This first of 2 volumes of Sally Davies’s annual report provides a comprehensive picture of England's health.
This first of 2 volumes of the Chief Medical Officer Professor Dame Sally Davies’s annual report provides a comprehensive picture of England’s health.
It brings together a number of data sources in one place for the first time and is designed to be used by local authorities and local health professionals as they work together to improve the health of local populations.
Watch Sally Davies talking with report editor Dr Tom Fowler about how her report can be used and particularly how it shows health information at a local level.
Professor Dame Sally Davies said:
“I have undertaken a comprehensive analysis of the state of the public’s health, and found some areas where we are doing really well and others where there is still a lot of improvement needed.
“I strongly believe that data and scientific evidence should be at the heart of policy making and advice to Government and have reflected this in the Annual Report. Data should be used to inform our action on public health and to evaluate the effectiveness of that action.
“I hope the data that I have provided will become a major tool for the Department of Health, Public Health England, health professionals and local authorities as they draw up their strategies for improving public health.”
Liver disease on the increase
An important finding to emerge from the Chief Medical Officer’s first annual report is that comprehensive action is needed to address the rising rates of liver disease.
Liver disease is the only major cause of mortality and morbidity that is on the increase in England while it is decreasing among our European peers.
Between 2000 and 2009, deaths from chronic liver disease and cirrhosis in the under 65s increased by around 20% while they fell by the same amount in most EU countries. And all 3 major causes of liver disease - obesity, undiagnosed infection, and, increasingly, harmful drinking - are preventable.
Other facts in the report
Other facts to note in the Annual Report include:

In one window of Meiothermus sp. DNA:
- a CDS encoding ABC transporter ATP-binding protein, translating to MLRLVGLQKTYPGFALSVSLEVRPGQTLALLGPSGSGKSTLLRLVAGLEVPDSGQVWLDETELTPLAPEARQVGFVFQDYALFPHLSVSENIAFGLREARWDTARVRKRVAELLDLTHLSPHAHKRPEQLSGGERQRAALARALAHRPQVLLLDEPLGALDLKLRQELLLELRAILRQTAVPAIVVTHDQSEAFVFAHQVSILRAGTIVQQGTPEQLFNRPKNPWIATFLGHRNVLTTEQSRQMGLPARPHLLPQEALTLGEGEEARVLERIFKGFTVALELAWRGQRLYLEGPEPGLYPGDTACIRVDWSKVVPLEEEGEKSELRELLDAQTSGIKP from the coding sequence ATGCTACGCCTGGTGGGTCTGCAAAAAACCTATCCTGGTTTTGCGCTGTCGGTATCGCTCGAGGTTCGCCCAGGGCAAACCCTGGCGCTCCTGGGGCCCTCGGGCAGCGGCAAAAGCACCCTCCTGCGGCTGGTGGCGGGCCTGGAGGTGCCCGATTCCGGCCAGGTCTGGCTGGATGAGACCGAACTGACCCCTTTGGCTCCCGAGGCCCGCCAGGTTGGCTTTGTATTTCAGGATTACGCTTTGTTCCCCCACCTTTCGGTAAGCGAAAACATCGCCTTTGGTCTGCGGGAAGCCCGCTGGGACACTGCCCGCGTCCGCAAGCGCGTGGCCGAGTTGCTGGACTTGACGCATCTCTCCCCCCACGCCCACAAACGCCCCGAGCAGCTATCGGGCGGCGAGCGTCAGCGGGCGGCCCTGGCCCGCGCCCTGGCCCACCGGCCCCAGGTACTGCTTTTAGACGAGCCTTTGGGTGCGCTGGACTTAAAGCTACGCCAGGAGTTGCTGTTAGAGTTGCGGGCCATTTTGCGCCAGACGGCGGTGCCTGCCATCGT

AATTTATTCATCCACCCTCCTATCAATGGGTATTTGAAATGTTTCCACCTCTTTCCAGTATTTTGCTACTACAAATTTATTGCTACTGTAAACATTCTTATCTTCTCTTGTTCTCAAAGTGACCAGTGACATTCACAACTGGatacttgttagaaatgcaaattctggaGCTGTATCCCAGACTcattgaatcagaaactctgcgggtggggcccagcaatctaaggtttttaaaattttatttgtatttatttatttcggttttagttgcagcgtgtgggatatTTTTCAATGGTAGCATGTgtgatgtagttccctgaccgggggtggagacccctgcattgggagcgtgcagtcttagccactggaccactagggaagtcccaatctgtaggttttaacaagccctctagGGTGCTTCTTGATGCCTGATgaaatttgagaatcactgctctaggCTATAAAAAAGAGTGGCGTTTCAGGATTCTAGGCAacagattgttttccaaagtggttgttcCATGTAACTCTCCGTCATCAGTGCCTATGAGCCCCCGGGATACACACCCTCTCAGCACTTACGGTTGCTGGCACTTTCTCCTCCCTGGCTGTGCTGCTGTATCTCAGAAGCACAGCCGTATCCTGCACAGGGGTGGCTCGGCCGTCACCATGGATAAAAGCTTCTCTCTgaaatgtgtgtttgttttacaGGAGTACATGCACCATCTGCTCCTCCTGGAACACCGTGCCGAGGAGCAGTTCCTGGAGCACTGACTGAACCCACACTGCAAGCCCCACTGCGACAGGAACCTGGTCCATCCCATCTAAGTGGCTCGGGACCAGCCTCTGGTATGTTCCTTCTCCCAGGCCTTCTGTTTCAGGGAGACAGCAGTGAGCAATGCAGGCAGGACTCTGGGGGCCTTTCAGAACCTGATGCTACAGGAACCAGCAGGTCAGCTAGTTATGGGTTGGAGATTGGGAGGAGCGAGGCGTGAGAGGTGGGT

- those who live the longest spend the shortest amount of time with a limiting long term illness such as heart disease, diabetes or osteoporosis
- 727,000 years of life were lost to cancer in the under 75s in 2010 and 20% of these were due to lung cancer - the single largest cause
- around a third of adults have 3 or more risk factors such as raised cholesterol, diabetes or are overweight, which increase their chance of poor health. This increases to around two fifths of adults in the most deprived areas
The report looks at important areas of health including heart disease, obesity and cancer, and makes a number of recommendations around access to care and how data can be better used. Recommendations include:
- Giving better access to diabetes care - only half the people registered as diabetic receive the annual checks recommended by NICE.
- Non-fatal diseases can impose a great burden on both the individual and the NHS. Public Health England should ensure our capacity to capture data on long term conditions such as loss of hearing, back pain, incontinency and dementia is as strong as current surveillance on the causes of early death.
- Participants in the new health system must work closely together to increase survival and reduce mortality from cancers such as lung and pancreatic cancer.
- Nearly 70% of us have 2 or more habits or medical risk factors that are linked with life limiting diseases, for example, smoking, harmful alcohol use or not eating enough fruit and vegetables. Health professionals must focus on tackling these together rather than individually.
About the CMO’s annual report
Each year the Chief Medical Officer plans to produce 2 volumes of her report.
The first, Volume One 2011, is designed to be a surveillance report, bringing together a large amount of data and information about the public’s health. The second volume, Volume 2, is designed to concentrate on one specific health issue or area in detail.
The Chief Medical Officer’s annual report Volume Two, 2011, due to be published early next year, will look at infections and infectious diseases.
All of the underlying data used to create the images in this report will be made available at data.gov.uk.